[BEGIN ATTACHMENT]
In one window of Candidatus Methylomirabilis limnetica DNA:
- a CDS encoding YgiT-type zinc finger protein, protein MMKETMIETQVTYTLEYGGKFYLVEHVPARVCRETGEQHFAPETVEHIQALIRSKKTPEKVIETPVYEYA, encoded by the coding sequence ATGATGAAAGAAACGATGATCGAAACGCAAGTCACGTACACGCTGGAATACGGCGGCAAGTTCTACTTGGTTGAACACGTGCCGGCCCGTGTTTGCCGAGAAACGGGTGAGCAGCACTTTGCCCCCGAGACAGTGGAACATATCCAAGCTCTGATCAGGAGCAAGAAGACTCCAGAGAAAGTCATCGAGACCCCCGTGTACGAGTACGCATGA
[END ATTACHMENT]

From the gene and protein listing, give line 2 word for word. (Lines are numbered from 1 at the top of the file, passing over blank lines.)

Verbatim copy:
- a CDS encoding YgiT-type zinc finger protein, protein MMKETMIETQVTYTLEYGGKFYLVEHVPARVCRETGEQHFAPETVEHIQALIRSKKTPEKVIETPVYEYA, encoded by the coding sequence ATGATGAAAGAAACGATGATCGAAACGCAAGTCACGTACACGCTGGAATACGGCGGCAAGTTCTACTTGGTTGAACACGTGCCGGCCCGTGTTTGCCGAGAAACGGGTGAGCAGCACTTTGCCCCCGAGACAGTGGAACATATCCAAGCTCTGATCAGGAGCAAGAAGACTCCAGAGAAAGTCATCGAGACCCCCGTGTACGAGTACGCATGA